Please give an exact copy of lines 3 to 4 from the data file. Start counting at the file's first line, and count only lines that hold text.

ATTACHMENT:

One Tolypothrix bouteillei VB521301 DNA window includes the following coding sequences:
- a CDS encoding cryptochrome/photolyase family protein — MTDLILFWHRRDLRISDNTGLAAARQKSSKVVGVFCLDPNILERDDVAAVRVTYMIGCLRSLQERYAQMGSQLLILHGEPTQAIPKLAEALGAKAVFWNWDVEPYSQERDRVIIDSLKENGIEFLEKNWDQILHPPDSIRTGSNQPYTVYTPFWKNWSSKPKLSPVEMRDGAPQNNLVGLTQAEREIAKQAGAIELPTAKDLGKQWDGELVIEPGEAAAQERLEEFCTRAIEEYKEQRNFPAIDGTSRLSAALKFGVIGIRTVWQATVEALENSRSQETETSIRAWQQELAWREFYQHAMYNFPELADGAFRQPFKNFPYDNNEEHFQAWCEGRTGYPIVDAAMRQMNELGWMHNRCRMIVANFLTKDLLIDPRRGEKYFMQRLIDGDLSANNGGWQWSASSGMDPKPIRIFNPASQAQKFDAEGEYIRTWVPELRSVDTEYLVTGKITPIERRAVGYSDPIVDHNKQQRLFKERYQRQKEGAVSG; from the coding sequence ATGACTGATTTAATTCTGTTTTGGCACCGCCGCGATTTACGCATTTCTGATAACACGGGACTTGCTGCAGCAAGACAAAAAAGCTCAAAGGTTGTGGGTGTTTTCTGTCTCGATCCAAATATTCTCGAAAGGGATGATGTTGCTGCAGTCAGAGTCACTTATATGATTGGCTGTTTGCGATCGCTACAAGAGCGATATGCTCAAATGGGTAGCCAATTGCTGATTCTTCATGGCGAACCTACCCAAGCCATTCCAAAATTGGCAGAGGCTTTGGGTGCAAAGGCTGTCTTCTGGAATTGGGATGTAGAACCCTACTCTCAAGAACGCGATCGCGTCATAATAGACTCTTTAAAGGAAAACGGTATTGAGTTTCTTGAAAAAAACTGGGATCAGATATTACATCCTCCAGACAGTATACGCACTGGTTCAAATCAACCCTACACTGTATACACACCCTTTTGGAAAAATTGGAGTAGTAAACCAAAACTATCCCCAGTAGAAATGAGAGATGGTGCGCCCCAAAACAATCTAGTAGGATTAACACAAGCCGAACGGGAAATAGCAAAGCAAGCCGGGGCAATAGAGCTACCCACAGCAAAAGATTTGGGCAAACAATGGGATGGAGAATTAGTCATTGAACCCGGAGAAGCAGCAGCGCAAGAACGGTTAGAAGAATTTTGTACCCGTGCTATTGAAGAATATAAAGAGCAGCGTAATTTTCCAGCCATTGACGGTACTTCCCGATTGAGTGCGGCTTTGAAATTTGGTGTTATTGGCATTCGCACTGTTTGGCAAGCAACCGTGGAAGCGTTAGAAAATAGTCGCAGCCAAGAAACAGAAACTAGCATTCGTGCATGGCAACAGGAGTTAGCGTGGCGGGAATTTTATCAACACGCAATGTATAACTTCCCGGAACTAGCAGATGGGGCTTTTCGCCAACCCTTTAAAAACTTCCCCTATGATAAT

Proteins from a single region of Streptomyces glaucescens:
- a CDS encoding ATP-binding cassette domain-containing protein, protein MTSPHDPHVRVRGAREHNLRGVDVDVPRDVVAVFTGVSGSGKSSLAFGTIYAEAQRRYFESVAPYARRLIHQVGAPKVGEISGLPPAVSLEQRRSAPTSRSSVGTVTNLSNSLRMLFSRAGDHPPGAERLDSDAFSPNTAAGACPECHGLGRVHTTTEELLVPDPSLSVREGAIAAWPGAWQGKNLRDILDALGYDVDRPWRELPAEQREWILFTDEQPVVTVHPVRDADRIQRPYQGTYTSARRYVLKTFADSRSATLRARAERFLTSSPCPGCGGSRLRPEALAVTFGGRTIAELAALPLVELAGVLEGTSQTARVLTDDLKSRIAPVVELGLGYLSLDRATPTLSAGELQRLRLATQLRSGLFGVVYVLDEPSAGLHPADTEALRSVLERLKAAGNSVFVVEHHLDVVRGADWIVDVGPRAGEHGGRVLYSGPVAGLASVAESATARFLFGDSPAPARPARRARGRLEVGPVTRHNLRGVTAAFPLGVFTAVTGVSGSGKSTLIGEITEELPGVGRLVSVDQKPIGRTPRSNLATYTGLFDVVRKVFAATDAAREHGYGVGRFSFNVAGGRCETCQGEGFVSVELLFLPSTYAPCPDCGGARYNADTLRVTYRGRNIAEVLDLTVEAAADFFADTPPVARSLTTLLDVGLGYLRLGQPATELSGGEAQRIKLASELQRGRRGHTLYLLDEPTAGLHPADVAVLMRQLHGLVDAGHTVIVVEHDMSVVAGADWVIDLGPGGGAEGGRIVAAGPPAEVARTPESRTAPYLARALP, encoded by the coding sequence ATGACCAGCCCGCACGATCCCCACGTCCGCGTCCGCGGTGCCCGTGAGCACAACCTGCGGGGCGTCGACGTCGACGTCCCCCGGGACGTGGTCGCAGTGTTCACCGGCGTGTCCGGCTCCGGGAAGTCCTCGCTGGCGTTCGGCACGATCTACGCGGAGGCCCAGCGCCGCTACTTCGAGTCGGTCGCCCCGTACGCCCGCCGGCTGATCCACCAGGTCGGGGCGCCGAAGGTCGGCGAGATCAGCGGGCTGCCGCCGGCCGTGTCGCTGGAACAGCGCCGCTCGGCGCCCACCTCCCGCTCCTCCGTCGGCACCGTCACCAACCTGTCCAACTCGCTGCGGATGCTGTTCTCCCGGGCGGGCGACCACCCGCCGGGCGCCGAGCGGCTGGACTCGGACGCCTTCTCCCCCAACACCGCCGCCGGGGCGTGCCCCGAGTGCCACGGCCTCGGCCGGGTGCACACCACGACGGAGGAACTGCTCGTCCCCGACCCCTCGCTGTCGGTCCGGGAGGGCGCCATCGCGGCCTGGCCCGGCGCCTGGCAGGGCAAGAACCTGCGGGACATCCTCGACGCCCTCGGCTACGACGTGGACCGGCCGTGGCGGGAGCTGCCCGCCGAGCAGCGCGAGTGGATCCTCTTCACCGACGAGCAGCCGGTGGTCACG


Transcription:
Proteins from a single region of Streptomyces glaucescens:
- a CDS encoding ATP-binding cassette domain-containing protein, protein MTSPHDPHVRVRGAREHNLRGVDVDVPRDVVAVFTGVSGSGKSSLAFGTIYAEAQRRYFESVAPYARRLIHQVGAPKVGEISGLPPAVSLEQRRSAPTSRSSVGTVTNLSNSLRMLFSRAGDHPPGAERLDSDAFSPNTAAGACPECHGLGRVHTTTEELLVPDPSLSVREGAIAAWPGAWQGKNLRDILDALGYDVDRPWRELPAEQREWILFTDEQPVVTVHPVRDADRIQRPYQGTYTSARRYVLKTFADSRSATLRARAERFLTSSPCPGCGGSRLRPEALAVTFGGRTIAELAALPLVELAGVLEGTSQTARVLTDDLKSRIAPVVELGLGYLSLDRATPTLSAGELQRLRLATQLRSGLFGVVYVLDEPSAGLHPADTEALRSVLERLKAAGNSVFVVEHHLDVVRGADWIVDVGPRAGEHGGRVLYSGPVAGLASVAESATARFLFGDSPAPARPARRARGRLEVGPVTRHNLRGVTAAFPLGVFTAVTGVSGSGKSTLIGEITEELPGVGRLVSVDQKPIGRTPRSNLATYTGLFDVVRKVFAATDAAREHGYGVGRFSFNVAGGRCETCQGEGFVSVELLFLPSTYAPCPDCGGARYNADTLRVTYRGRNIAEVLDLTVEAAADFFADTPPVARSLTTLLDVGLGYLRLGQPATELSGGEAQRIKLASELQRGRRGHTLYLLDEPTAGLHPADVAVLMRQLHGLVDAGHTVIVVEHDMSVVAGADWVIDLGPGGGAEGGRIVAAGPPAEVARTPESRTAPYLARALP, encoded by the coding sequence ATGACCAGCCCGCACGATCCCCACGTCCGCGTCCGCGGTGCCCGTGAGCACAACCTGCGGGGCGTCGACGTCGACGTCCCCCGGGACGTGGTCGCAGTGTTCACCGGCGTGTCCGGCTCCGGGAAGTCCTCGCTGGCGTTCGGCACGATCTACGCGGAGGCCCAGCGCCGCTACTTCGAGTCGGTCGCCCCGTACGCCCGCCGGCTGATCCACCAGGTCGGGGCGCCGAAGGTCGGCGAGATCAGCGGGCTGCCGCCGGCCGTGTCGCTGGAACAGCGCCGCTCGGCGCCCACCTCCCGCTCCTCCGTCGGCACCGTCACCAACCTGTCCAACTCGCTGCGGATGCTGTTCTCCCGGGCGGGCGACCACCCGCCGGGCGCCGAGCGGCTGGACTCGGACGCCTTCTCCCCCAACACCGCCGCCGGGGCGTGCCCCGAGTGCCACGGCCTCGGCCGGGTGCACACCACGACGGAGGAACTGCTCGTCCCCGACCCCTCGCTGTCGGTCCGGGAGGGCGCCATCGCGGCCTGGCCCGGCGCCTGGCAGGGCAAGAACCTGCGGGACATCCTCGACGCCCTCGGCTACGACGTGGACCGGCCGTGGCGGGAGCTGCCCGCCGAGCAGCGCGAGTGGATCCTCTTCACCGACGAGCAGCCGGTGGTCACG